Posts from the “Smartphones” Category

My move to iPhone XS Max

My default daily driver has been the iPhone 7 Plus for almost 2 years and it’s been an absolute work horse. I use it to produce and publish my podcast, “In the Weeds with Dexter Johnson”, take thousands of photos and be my main email and consumption machine. It’s been great; however, I started to get the itch for something new and iPhone XS Max came for a scratch.


Rundown

What made me switch? I’m the same person that’s been on record saying that notches of any type are terrible and an eye sore. Additionally, I’ve noted that I’ve had concerns about the true screen real estate that one could gain with a notch and rounded corners. What’s most interesting is that a Samsung Galaxy S10 Plus, not an iPhone, first convinced me that I could live with an impediment on my screen. From simply using the device and seeing that I wasn’t missing much, I felt that the newest iPhone could be a great, if not great, upgrade — notch and all.

While the notch can be an issue for the unoptimized app, apps that take it into account, can have the same amount of polish and beauty of any app that you’re used to using. Additionally since the UI of the iPhone doesn’t put a lot of items on the top of the display, unlike Android with notifications and more, having the cut out isn’t a major issue and while it doesn’t disappear, I can honestly say that it’s very immersive and you don’t notice it often.

Using the device is a breeze. iPhone XS Max is still an iPhone and that’s not a bad thing. It behaves and operates in the same way that iOS has in the past with a few exceptions — most importantly, it is very reliable and responsive. With iPhone X, XS and XR say goodbye to the famed home button and hello to gesture navigation that is simple and intuitive to pick up and start running. At this point, about 24 hours in, I’m multitasking with ease flicking the navigation bar from side to side to switch between apps and I’m using the device like a pro as if I’ve had it since release.


Wrap-up

I’m loving this device, the edge to edge (mostly) glass creates a truly immersive experience which is what we’ve always wanted. So while the notch may not be perfect, it’s good enough for now, good enough for me and also good enough for me to write and construct this entire review on, image and all.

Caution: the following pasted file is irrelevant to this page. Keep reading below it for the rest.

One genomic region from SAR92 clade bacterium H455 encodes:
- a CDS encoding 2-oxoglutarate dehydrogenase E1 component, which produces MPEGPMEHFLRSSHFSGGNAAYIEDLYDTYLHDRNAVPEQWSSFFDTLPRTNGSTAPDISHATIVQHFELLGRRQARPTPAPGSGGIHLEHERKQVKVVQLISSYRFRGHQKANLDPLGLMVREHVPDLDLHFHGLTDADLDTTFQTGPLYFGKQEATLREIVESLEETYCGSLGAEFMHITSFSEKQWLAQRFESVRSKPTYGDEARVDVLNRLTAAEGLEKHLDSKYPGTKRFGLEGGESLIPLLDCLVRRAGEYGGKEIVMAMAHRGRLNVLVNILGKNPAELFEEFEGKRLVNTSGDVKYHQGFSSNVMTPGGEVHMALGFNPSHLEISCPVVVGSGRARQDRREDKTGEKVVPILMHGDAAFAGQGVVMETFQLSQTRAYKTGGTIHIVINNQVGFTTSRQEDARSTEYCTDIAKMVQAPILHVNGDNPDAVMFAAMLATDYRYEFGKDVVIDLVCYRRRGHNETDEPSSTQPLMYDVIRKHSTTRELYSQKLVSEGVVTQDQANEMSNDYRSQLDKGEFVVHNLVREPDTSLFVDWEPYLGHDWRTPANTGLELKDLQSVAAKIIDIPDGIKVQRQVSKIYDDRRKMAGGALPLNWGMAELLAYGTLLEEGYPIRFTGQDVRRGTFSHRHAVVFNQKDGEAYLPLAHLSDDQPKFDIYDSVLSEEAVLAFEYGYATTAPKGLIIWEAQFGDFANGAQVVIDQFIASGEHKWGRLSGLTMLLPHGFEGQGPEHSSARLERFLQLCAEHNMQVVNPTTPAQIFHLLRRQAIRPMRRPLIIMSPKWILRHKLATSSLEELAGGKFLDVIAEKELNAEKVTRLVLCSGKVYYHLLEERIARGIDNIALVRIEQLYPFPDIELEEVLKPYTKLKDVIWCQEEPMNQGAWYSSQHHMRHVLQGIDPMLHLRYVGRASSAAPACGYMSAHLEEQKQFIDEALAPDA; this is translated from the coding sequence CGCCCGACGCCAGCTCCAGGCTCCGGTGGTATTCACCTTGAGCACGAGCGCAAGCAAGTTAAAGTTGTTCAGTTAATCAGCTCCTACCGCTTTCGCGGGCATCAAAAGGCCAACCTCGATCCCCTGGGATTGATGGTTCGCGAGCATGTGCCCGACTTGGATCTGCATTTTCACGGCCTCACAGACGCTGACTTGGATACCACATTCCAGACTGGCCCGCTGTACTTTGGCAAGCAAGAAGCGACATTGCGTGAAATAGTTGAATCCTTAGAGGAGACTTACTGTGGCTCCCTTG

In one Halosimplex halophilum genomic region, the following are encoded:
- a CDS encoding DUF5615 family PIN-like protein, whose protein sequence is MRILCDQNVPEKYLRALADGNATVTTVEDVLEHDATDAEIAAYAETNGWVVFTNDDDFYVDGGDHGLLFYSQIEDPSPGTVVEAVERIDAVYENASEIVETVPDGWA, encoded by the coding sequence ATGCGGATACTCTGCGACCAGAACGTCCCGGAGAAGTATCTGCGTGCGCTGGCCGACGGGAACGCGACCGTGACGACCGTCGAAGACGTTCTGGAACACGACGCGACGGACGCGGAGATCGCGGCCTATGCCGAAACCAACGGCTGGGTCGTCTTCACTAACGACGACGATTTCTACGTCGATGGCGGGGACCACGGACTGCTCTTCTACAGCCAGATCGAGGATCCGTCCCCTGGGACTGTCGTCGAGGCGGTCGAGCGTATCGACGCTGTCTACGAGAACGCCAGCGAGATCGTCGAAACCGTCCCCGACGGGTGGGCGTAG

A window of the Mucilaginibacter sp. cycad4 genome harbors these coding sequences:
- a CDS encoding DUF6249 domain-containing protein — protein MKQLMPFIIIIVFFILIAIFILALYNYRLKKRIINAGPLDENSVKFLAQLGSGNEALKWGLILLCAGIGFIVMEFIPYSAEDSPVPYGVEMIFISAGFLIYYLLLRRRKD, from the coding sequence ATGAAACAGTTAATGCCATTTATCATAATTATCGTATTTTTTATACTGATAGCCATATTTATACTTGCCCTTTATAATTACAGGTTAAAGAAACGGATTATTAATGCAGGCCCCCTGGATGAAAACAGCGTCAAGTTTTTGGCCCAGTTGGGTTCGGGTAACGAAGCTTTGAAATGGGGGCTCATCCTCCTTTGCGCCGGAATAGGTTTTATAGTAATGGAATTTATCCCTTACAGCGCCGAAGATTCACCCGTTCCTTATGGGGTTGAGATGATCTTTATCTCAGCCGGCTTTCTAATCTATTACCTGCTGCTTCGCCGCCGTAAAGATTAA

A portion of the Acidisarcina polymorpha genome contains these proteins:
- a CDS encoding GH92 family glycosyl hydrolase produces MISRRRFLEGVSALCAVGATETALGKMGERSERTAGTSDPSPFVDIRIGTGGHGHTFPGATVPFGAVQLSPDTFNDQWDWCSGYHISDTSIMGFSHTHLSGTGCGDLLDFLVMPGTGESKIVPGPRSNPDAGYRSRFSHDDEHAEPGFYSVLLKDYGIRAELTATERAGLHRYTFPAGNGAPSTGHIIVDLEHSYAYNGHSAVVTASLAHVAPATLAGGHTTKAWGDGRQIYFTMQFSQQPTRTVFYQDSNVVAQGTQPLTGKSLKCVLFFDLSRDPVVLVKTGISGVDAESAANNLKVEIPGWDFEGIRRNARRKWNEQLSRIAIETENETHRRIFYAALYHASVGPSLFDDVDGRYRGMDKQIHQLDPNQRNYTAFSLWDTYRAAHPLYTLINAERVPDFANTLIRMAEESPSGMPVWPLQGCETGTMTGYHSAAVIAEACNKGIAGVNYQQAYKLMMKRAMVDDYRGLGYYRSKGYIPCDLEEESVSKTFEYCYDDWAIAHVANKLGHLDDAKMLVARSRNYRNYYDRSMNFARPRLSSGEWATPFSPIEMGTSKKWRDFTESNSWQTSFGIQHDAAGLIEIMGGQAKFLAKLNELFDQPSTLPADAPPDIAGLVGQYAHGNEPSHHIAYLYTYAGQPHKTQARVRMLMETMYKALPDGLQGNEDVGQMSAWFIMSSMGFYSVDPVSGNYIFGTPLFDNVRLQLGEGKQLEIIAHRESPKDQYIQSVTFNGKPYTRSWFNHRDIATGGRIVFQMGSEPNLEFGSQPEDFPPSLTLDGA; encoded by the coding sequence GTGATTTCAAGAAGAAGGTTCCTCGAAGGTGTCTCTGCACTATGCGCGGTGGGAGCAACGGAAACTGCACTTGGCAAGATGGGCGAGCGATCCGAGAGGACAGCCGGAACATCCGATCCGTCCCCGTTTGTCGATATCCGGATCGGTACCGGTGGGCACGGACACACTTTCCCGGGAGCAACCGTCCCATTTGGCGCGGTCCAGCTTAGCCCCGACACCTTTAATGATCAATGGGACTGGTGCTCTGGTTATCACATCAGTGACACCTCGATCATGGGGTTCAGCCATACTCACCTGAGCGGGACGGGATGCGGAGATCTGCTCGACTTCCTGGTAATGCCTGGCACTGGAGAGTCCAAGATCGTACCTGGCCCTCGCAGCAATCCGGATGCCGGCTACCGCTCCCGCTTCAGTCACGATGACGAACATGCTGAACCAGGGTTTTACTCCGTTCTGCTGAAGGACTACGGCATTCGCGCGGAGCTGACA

iPhone XS Max is a winner.

Samsung Galaxy S10, the best Android smartphone right now

There, I said it, there is really nothing else to read — unless you want to learn about how smooth interacting with the device is, how it matches up to the competition or the hole punch for the two front facing cameras actually interact with the device.  It’s a quick takeaway, but Samsung is truly doing something great here and it should not go unnoticed.

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Samsung Galaxy S10+


Design and Use

(*My main interaction and time was spent with the Galaxy S10+, which this hands-on will focus on.)

Samsung knocked the ball out of the park here with an incredibly light design housing a massive 6.4″ AMOLED display that is industry and class leading.  For full specifications of the Galaxy S10E, S10 and S10+, go here.  This display stretches to each side, curving over to the edge and going almost to the top and bottom as well — almost.  There is a small bit of continuity cut off due to the hole-punch cutout for the front facing cameras and in my use and to my surprise, were not too impeding in the use of the device.  The cameras essentially sit in the notification space and leave the rest of the screen open as a gigantic media-centric canvas.

What does this mean for daily interactions on the device?